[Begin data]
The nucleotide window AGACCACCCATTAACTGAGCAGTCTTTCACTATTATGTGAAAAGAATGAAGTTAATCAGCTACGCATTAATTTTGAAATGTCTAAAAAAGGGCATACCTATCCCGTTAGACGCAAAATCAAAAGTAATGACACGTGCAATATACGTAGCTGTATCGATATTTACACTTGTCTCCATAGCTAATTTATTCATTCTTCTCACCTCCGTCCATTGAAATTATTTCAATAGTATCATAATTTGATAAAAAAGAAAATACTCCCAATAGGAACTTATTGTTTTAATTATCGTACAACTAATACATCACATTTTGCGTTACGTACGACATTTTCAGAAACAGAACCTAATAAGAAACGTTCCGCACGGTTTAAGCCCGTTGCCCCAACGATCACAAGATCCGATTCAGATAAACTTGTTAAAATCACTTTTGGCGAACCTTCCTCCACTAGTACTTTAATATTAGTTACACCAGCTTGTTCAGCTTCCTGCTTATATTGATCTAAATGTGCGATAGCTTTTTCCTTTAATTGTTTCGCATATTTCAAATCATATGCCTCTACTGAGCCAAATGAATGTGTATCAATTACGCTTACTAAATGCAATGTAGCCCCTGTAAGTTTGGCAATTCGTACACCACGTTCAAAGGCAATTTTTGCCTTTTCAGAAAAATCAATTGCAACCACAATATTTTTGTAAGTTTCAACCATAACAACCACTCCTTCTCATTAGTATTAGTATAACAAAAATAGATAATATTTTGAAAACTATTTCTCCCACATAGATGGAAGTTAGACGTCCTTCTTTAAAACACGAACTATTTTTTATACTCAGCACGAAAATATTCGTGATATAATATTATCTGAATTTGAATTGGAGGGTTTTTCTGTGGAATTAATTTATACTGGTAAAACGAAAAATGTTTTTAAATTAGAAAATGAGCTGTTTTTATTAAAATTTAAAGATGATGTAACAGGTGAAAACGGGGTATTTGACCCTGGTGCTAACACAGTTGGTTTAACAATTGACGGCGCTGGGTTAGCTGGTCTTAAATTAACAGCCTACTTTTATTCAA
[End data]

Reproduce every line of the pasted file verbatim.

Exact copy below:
The nucleotide window AGACCACCCATTAACTGAGCAGTCTTTCACTATTATGTGAAAAGAATGAAGTTAATCAGCTACGCATTAATTTTGAAATGTCTAAAAAAGGGCATACCTATCCCGTTAGACGCAAAATCAAAAGTAATGACACGTGCAATATACGTAGCTGTATCGATATTTACACTTGTCTCCATAGCTAATTTATTCATTCTTCTCACCTCCGTCCATTGAAATTATTTCAATAGTATCATAATTTGATAAAAAAGAAAATACTCCCAATAGGAACTTATTGTTTTAATTATCGTACAACTAATACATCACATTTTGCGTTACGTACGACATTTTCAGAAACAGAACCTAATAAGAAACGTTCCGCACGGTTTAAGCCCGTTGCCCCAACGATCACAAGATCCGATTCAGATAAACTTGTTAAAATCACTTTTGGCGAACCTTCCTCCACTAGTACTTTAATATTAGTTACACCAGCTTGTTCAGCTTCCTGCTTATATTGATCTAAATGTGCGATAGCTTTTTCCTTTAATTGTTTCGCATATTTCAAATCATATGCCTCTACTGAGCCAAATGAATGTGTATCAATTACGCTTACTAAATGCAATGTAGCCCCTGTAAGTTTGGCAATTCGTACACCACGTTCAAAGGCAATTTTTGCCTTTTCAGAAAAATCAATTGCAACCACAATATTTTTGTAAGTTTCAACCATAACAACCACTCCTTCTCATTAGTATTAGTATAACAAAAATAGATAATATTTTGAAAACTATTTCTCCCACATAGATGGAAGTTAGACGTCCTTCTTTAAAACACGAACTATTTTTTATACTCAGCACGAAAATATTCGTGATATAATATTATCTGAATTTGAATTGGAGGGTTTTTCTGTGGAATTAATTTATACTGGTAAAACGAAAAATGTTTTTAAATTAGAAAATGAGCTGTTTTTATTAAAATTTAAAGATGATGTAACAGGTGAAAACGGGGTATTTGACCCTGGTGCTAACACAGTTGGTTTAACAATTGACGGCGCTGGGTTAGCTGGTCTTAAATTAACAGCCTACTTTTATTCAA